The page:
States Refusing Refugees: Refugees Turned Away
Published: November 17, 2015
States Refusing Refugees: Refugees Turned Away, Terrorist attacks are intended to inspire fear, and that’s exactly how several Republican governors, including Gov. Bruce Rauner, have reacted to the mass murders in Paris. Not with courage but with heightened alarm, anxiety and dread.
On Monday, Rauner announced that Illinois will temporarily stop taking in Syrian refugees, stating that “the news surrounding the Paris terror attacks reminds us of the all-too-real security threats facing America. We must find a way to balance our tradition as a state welcoming of refugees while ensuring the safety and security of our citizens.”
Dr. Zaher Sahloul, an Oak Lawn physician and past president of the Council of Islamic Organizations of Greater Chicago, calls the decision by Rauner and at least seven other Republican governors “immoral” and “un-American.”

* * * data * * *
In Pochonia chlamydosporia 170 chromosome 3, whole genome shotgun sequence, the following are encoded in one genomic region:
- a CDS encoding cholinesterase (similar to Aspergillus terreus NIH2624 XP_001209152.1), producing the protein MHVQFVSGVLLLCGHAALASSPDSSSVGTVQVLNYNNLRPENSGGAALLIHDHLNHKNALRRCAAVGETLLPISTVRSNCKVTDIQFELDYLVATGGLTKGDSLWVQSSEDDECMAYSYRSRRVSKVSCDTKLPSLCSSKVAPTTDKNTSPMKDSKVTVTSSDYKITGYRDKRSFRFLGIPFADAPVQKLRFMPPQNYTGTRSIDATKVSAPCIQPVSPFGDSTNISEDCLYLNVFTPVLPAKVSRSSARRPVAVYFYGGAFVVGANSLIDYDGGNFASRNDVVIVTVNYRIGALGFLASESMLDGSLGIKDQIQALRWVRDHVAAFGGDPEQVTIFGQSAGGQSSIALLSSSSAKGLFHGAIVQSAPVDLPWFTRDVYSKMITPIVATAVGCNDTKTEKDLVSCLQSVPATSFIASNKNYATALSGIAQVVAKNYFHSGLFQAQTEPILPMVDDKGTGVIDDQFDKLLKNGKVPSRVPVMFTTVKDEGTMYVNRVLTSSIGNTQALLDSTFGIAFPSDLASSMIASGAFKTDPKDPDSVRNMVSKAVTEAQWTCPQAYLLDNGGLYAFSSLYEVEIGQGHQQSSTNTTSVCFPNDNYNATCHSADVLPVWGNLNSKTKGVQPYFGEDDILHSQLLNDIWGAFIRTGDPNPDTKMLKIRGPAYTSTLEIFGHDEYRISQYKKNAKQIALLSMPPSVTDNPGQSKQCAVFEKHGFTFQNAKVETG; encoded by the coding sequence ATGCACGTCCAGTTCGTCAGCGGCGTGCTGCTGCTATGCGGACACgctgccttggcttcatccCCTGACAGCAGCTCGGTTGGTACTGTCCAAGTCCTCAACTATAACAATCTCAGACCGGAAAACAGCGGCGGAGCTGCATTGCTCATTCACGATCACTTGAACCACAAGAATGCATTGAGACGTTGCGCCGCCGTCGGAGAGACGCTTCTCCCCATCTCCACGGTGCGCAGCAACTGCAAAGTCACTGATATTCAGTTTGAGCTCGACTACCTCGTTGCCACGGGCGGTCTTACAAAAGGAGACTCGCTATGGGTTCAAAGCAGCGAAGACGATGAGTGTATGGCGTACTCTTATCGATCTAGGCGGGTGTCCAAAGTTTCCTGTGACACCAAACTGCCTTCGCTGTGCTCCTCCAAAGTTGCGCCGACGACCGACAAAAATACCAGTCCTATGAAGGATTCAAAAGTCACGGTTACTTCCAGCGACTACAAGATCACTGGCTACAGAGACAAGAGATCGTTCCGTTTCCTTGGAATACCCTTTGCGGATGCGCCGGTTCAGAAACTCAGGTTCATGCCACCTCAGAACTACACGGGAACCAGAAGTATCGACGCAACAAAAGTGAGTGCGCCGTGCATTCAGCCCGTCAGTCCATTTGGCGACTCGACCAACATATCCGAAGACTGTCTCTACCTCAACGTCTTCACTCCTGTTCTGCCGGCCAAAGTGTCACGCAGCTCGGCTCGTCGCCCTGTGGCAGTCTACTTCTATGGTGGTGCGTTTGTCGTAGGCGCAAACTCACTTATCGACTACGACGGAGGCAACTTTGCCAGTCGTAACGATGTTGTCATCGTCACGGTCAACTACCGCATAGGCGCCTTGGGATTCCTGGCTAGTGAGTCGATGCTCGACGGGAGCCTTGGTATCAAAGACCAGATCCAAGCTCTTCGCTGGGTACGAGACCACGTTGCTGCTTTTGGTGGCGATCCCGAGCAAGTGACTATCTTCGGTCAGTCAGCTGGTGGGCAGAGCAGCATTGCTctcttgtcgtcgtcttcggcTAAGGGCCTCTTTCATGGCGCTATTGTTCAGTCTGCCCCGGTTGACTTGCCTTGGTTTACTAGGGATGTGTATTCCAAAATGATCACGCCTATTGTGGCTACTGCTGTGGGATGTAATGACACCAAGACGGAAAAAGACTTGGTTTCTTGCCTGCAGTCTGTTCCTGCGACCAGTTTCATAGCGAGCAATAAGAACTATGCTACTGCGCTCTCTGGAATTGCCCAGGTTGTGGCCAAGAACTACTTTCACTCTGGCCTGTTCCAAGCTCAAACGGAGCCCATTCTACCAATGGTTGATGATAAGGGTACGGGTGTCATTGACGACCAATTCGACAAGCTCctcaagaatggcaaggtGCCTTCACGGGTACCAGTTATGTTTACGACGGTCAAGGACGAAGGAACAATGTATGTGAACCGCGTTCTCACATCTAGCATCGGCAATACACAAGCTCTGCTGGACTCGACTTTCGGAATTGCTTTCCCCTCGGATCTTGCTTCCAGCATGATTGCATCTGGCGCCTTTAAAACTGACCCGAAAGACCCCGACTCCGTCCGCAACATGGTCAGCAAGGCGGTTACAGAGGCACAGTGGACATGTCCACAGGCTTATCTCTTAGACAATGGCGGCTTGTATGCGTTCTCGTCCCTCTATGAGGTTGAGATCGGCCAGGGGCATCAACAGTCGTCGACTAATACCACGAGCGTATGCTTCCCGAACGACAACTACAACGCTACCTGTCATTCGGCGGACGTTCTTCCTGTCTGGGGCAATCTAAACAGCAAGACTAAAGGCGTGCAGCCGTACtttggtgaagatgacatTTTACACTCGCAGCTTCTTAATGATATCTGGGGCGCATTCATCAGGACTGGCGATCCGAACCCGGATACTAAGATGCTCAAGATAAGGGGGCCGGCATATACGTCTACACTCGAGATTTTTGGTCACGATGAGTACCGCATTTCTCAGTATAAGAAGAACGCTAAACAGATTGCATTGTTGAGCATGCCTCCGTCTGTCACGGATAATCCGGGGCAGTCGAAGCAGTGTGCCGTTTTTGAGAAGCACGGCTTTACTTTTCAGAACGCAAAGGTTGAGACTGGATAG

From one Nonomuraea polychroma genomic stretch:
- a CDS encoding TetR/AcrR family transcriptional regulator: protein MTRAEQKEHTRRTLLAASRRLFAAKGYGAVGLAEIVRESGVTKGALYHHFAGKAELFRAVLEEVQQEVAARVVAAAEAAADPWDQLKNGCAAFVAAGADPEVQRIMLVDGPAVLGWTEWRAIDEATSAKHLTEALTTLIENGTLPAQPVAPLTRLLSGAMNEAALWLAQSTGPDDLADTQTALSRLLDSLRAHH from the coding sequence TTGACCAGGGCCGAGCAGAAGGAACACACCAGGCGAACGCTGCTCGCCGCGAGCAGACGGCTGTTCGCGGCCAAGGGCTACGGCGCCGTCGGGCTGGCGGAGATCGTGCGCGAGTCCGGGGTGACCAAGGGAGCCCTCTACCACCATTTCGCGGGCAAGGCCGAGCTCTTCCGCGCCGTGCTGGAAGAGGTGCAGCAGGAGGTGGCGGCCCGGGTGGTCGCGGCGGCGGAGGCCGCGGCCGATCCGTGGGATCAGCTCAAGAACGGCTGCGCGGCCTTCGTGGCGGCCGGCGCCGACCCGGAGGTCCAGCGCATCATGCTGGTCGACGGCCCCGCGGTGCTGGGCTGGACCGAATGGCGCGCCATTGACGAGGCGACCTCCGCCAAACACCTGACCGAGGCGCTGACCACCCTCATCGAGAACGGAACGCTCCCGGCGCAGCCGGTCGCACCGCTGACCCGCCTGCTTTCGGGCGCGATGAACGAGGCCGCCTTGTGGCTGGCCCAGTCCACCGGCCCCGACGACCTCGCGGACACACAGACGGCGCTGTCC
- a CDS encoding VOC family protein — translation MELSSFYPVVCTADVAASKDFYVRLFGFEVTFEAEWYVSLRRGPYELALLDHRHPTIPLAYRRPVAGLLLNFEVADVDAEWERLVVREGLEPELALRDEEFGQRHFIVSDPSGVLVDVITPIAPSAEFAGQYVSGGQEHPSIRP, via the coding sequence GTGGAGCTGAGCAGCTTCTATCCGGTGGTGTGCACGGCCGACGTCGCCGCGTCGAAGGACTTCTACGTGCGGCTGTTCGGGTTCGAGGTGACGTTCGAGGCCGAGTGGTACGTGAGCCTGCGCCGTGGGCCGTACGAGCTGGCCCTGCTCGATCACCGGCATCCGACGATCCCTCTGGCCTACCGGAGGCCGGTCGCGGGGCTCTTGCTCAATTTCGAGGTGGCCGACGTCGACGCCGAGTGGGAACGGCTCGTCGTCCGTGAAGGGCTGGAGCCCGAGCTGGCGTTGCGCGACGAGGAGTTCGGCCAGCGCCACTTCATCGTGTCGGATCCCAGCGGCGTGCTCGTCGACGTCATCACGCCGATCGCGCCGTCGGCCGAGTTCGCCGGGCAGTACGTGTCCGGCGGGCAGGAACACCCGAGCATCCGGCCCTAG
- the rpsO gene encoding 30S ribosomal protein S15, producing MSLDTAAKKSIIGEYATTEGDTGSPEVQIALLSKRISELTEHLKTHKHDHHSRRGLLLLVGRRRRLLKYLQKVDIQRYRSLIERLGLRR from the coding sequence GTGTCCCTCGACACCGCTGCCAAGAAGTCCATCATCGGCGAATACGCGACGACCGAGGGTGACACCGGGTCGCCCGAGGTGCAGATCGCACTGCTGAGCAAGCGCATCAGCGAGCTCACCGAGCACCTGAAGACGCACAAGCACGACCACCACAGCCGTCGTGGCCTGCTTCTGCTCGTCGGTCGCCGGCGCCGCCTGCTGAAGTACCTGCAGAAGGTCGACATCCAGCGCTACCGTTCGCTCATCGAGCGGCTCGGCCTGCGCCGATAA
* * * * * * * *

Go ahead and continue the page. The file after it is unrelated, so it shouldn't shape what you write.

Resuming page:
“Because of the attack on Paris, we’re going to punish the people fleeing Syria because of that terrorism,” said Sahloul, a founder of the Syrian American Medical Society who has made numerous trips into Syria at risk of his life to treat Syrian civilians caught up in that nation’s bloody civil war.
“These are people, women and children, who have had bombs dropped on them by a barbaric regime,” he said. “These are people fleeing oppression, who have lost their homes, everything they own and are simply trying to save the lives of their families. To close our doors in the face of such people is immoral.”
Sahloul has testified before the United Nations, written opinion pieces in national publications and met with U.S. senators in an attempt to explain the desperate situation of the Syrian people and their need for help.
While more than 120 people were murdered in Paris last Friday, an estimated 250,000 have died in Syria since a civil war began in 2011, launched on social media by people trying to overthrow President Bashar al-Assad. As the U.S. sought the ouster of Assad, Russia became his ally. And the Islamic State, also known as ISIS, was born, claiming territory in both Syria and Iraq while murdering any civilians who refused to join it.
Millions have fled Syria, creating one of the greatest humanitarian crises in recent history. Most have been forced into refugee camps in neighboring countries that have difficulty feeding, clothing or offering medical treatment to them all.
In recent months, as public attention became focused on the issue, many countries have promised to make room for the refugees.
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